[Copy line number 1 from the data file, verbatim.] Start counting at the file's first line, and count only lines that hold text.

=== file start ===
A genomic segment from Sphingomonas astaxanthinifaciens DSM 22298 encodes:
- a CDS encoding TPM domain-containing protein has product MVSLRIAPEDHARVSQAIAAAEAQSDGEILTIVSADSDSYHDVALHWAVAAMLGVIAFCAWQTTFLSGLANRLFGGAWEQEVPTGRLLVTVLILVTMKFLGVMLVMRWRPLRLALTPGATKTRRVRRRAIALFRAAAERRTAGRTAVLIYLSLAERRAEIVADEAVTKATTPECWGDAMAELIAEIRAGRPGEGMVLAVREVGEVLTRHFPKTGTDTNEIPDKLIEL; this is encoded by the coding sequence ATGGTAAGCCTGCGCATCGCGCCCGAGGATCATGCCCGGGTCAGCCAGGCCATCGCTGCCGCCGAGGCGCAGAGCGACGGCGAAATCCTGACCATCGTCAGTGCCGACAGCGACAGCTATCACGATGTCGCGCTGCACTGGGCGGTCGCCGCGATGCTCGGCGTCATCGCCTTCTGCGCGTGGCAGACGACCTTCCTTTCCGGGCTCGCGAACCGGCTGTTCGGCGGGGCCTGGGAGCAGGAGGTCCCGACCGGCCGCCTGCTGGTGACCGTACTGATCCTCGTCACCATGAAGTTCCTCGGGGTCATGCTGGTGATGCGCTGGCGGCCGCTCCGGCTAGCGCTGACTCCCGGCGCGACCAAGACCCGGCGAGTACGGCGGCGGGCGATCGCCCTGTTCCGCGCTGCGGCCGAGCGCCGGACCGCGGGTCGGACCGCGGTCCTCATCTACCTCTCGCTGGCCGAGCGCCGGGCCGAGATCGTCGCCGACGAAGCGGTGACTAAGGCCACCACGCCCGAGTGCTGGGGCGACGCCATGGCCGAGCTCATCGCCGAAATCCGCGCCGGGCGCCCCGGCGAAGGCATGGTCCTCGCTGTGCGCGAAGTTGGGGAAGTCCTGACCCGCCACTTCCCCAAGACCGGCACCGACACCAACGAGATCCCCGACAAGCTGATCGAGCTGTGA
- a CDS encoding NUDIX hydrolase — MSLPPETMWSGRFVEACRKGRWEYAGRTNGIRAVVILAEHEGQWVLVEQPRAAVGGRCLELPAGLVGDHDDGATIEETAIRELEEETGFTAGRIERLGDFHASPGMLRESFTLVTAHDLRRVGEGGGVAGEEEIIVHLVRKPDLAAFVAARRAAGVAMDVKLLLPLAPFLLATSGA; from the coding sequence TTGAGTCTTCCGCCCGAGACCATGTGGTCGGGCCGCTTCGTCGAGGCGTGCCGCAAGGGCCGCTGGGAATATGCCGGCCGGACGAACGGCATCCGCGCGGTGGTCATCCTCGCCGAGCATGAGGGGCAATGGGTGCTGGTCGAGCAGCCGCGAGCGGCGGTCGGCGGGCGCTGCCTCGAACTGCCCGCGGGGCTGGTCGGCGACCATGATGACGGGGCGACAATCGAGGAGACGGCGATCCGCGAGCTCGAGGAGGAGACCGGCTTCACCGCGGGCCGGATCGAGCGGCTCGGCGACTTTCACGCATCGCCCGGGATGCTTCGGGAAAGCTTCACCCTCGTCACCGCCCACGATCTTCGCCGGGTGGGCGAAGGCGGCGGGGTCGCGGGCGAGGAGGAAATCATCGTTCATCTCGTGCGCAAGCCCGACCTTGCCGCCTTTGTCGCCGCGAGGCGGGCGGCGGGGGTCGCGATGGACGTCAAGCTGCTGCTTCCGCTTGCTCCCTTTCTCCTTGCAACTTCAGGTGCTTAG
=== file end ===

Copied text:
A genomic segment from Sphingomonas astaxanthinifaciens DSM 22298 encodes: